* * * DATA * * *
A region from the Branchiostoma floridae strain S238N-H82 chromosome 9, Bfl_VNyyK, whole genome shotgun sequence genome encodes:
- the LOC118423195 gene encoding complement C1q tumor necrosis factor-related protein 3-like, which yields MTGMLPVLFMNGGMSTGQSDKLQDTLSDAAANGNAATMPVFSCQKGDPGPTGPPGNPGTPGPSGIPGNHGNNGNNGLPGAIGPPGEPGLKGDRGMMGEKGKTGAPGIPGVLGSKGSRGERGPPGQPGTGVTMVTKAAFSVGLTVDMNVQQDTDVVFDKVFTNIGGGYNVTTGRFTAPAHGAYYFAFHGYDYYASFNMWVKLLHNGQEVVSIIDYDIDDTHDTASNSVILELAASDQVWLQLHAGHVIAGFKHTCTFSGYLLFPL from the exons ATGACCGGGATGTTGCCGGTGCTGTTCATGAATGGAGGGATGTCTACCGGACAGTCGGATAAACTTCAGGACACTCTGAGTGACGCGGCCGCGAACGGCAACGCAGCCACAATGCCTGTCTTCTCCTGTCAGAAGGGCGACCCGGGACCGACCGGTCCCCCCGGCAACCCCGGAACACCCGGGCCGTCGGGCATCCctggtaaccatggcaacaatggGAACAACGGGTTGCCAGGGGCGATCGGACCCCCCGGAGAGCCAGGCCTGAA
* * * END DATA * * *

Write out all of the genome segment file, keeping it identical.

A region from the Branchiostoma floridae strain S238N-H82 chromosome 9, Bfl_VNyyK, whole genome shotgun sequence genome encodes:
- the LOC118423195 gene encoding complement C1q tumor necrosis factor-related protein 3-like, which yields MTGMLPVLFMNGGMSTGQSDKLQDTLSDAAANGNAATMPVFSCQKGDPGPTGPPGNPGTPGPSGIPGNHGNNGNNGLPGAIGPPGEPGLKGDRGMMGEKGKTGAPGIPGVLGSKGSRGERGPPGQPGTGVTMVTKAAFSVGLTVDMNVQQDTDVVFDKVFTNIGGGYNVTTGRFTAPAHGAYYFAFHGYDYYASFNMWVKLLHNGQEVVSIIDYDIDDTHDTASNSVILELAASDQVWLQLHAGHVIAGFKHTCTFSGYLLFPL from the exons ATGACCGGGATGTTGCCGGTGCTGTTCATGAATGGAGGGATGTCTACCGGACAGTCGGATAAACTTCAGGACACTCTGAGTGACGCGGCCGCGAACGGCAACGCAGCCACAATGCCTGTCTTCTCCTGTCAGAAGGGCGACCCGGGACCGACCGGTCCCCCCGGCAACCCCGGAACACCCGGGCCGTCGGGCATCCctggtaaccatggcaacaatggGAACAACGGGTTGCCAGGGGCGATCGGACCCCCCGGAGAGCCAGGCCTGAA